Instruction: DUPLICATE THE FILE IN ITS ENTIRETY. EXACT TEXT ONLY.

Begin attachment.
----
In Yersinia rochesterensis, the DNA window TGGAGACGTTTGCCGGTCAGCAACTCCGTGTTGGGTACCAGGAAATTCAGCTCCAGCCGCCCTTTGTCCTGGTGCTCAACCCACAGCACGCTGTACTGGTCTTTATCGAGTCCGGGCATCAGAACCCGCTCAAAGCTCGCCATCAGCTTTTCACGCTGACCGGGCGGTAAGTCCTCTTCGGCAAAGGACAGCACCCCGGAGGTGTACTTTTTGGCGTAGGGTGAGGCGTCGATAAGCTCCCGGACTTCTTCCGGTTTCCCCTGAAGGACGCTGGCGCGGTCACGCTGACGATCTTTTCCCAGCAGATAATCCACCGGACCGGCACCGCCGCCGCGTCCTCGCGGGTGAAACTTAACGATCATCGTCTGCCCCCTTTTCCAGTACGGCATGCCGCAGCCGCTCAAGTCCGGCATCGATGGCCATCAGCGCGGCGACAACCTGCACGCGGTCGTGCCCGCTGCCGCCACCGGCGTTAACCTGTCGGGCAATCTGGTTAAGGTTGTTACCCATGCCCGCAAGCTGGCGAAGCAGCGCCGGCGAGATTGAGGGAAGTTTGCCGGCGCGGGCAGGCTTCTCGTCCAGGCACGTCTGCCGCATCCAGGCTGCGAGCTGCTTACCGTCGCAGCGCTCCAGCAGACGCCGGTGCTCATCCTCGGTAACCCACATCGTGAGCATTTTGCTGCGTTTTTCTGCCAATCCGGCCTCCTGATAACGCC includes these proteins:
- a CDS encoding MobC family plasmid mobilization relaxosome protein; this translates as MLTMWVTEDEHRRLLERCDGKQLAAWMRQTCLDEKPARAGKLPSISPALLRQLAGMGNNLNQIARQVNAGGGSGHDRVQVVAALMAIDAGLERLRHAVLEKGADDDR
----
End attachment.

In Yersinia rochesterensis, the DNA window TGGAGACGTTTGCCGGTCAGCAACTCCGTGTTGGGTACCAGGAAATTCAGCTCCAGCCGCCCTTTGTCCTGGTGCTCAACCCACAGCACGCTGTACTGGTCTTTATCGAGTCCGGGCATCAGAACCCGCTCAAAGCTCGCCATCAGCTTTTCACGCTGACCGGGCGGTAAGTCCTCTTCGGCAAAGGACAGCACCCCGGAGGTGTACTTTTTGGCGTAGGGTGAGGCGTCGATAAGCTCCCGGACTTCTTCCGGTTTCCCCTGAAGGACGCTGGCGCGGTCACGCTGACGATCTTTTCCCAGCAGATAATCCACCGGACCGGCACCGCCGCCGCGTCCTCGCGGGTGAAACTTAACGATCATCGTCTGCCCCCTTTTCCAGTACGGCATGCCGCAGCCGCTCAAGTCCGGCATCGATGGCCATCAGCGCGGCGACAACCTGCACGCGGTCGTGCCCGCTGCCGCCACCGGCGTTAACCTGTCGGGCAATCTGGTTAAGGTTGTTACCCATGCCCGCAAGCTGGCGAAGCAGCGCCGGCGAGATTGAGGGAAGTTTGCCGGCGCGGGCAGGCTTCTCGTCCAGGCACGTCTGCCGCATCCAGGCTGCGAGCTGCTTACCGTCGCAGCGCTCCAGCAGACGCCGGTGCTCATCCTCGGTAACCCACATCGTGAGCATTTTGCTGCGTTTTTCTGCCAATCCGGCCTCCTGATAACGCC includes these proteins:
- a CDS encoding MobC family plasmid mobilization relaxosome protein; this translates as MLTMWVTEDEHRRLLERCDGKQLAAWMRQTCLDEKPARAGKLPSISPALLRQLAGMGNNLNQIARQVNAGGGSGHDRVQVVAALMAIDAGLERLRHAVLEKGADDDR